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Thursday, November 26, 1998 Published at 18:15 GMT


Health

Asthma vaccine trials start

Asthma cases have soared in recent years

Scientists have begun trials on a possible vaccine for the respiratory disease asthma.

Asthma, which affects more than three million people in the UK, is caused by an allergic reaction.

The number of cases in Britain has trebled in the past 20 years, suggesting that the condition is exacerbated by modern-day living.

Until recently, air pollution was blamed. But in places like Beijing, in China, where the air can be 35 times dirtier than here, asthma levels are much lower.

Experts now believe the secret could be the modern-day obsession with hygiene.

Standards of cleanliness have become so high, they believe, that the body's immune system is not exposed to germs, and therefore does not develop the ability to fight off infection in the way that it should.

Good bacteria


[ image: Getting muddy may not be such a bad thing]
Getting muddy may not be such a bad thing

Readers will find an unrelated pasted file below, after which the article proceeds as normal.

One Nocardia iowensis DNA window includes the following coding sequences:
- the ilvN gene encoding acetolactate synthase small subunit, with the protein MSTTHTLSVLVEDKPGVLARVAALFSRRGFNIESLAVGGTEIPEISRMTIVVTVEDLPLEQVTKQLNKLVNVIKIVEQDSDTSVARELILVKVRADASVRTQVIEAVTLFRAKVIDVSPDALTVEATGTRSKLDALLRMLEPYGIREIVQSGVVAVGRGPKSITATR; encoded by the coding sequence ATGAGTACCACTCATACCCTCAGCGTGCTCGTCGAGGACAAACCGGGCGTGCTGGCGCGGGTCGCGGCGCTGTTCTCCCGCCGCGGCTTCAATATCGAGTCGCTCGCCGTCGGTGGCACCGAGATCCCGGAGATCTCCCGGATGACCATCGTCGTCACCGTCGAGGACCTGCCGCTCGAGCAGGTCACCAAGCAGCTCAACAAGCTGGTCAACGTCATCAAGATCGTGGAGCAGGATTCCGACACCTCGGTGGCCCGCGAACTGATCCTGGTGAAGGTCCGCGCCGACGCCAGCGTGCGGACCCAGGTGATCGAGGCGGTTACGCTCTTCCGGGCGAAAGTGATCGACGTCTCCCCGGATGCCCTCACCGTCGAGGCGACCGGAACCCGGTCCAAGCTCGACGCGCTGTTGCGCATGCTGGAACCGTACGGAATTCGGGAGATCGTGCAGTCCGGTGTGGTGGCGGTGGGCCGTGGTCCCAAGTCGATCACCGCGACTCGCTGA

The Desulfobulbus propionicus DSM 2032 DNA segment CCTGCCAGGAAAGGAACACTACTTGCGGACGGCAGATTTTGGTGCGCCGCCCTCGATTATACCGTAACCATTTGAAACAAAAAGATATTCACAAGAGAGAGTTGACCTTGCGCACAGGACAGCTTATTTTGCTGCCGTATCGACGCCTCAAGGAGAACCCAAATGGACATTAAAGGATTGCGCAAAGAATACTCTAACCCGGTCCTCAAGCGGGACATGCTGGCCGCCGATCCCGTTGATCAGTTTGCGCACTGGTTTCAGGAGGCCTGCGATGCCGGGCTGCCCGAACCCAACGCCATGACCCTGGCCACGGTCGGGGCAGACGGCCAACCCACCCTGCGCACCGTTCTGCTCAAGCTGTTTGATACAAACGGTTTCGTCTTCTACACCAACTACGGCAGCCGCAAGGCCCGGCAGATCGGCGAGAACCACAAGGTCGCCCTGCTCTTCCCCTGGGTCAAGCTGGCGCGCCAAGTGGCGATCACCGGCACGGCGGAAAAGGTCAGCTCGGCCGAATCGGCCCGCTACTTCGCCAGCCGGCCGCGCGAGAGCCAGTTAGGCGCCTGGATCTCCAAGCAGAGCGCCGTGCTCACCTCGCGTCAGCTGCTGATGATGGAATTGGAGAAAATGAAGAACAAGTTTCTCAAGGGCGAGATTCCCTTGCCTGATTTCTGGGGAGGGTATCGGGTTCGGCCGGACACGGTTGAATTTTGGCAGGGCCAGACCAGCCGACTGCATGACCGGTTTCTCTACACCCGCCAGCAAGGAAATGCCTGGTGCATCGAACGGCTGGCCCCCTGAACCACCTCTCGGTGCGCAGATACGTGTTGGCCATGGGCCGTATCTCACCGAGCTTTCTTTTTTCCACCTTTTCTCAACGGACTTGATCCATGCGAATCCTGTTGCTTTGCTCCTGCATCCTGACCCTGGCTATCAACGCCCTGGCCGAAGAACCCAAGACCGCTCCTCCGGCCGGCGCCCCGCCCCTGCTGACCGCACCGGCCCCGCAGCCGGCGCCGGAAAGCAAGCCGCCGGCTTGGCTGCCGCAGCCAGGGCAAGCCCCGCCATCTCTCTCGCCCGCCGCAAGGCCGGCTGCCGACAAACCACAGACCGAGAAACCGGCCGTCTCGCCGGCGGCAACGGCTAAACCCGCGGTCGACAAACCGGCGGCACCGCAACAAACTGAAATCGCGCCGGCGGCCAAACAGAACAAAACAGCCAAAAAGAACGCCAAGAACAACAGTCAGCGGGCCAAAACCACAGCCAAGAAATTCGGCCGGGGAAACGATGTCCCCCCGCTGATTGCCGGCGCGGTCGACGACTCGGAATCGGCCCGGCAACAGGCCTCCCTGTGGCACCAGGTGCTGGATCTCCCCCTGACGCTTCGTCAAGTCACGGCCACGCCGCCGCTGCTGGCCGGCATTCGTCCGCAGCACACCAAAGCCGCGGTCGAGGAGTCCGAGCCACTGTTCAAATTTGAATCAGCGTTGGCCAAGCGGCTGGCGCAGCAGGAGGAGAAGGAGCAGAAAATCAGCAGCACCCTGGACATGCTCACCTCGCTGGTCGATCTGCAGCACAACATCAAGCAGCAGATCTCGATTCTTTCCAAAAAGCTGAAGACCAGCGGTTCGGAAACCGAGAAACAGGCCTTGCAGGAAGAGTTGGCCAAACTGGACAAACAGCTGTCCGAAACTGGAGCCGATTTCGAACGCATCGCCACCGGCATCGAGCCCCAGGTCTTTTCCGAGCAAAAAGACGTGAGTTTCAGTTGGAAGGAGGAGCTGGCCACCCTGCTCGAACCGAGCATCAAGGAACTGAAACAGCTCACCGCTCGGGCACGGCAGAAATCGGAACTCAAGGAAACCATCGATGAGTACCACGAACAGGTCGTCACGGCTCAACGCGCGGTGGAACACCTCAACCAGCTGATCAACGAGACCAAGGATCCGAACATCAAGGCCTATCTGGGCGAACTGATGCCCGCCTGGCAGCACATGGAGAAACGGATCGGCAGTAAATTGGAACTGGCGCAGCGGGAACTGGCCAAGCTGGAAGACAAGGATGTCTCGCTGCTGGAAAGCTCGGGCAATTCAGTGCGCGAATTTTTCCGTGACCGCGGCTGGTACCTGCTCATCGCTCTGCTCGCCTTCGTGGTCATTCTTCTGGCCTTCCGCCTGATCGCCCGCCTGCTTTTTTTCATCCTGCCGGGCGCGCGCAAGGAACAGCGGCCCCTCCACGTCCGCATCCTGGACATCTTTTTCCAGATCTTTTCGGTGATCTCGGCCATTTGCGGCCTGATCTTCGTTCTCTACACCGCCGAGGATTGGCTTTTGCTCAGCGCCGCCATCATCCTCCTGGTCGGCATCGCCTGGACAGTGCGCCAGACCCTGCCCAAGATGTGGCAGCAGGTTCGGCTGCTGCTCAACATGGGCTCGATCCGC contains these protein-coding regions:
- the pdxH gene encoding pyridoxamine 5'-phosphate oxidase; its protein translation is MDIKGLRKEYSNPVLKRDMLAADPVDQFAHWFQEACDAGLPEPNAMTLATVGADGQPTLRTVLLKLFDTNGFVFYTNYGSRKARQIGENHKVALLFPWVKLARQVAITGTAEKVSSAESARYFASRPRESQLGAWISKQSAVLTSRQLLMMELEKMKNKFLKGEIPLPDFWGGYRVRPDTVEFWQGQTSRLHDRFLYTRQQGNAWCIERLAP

Doctors at University College Medical School in London have been researching the links between bacteria and the immune system for the past 20 years.

They have developed a vaccine based on this theory.

It works by introducing a group of organisms to the body which act as "good bacteria" and restore the balance in the immune system.

The trials are being carried out at the University of Southampton, which has Europe's largest single allergy and asthma research unit.

Dr John Stanford, a microbiologist who helped develop the vaccine, said: "We are quite confident that we can use this to reduce the amount of other treatments that are required to control asthma and eventually, perhaps, to prevent asthma starting.

"Cure is a very difficult thing to define and it's too early to say if that can be done."

Britain currently tops the European league table of asthma sufferers and in some cities 40-50% of children suffer from some form of allergy.

Dr Mike Rudolf, a respiratory physician at Ealing Hospitals NHS Trust and former officer of the British Thoracic Society, said: "This is preliminary work and a vaccine is still quite some way off, but for the first time we are talking about doing something that will help to prevent asthma, rather just treating the symptoms."



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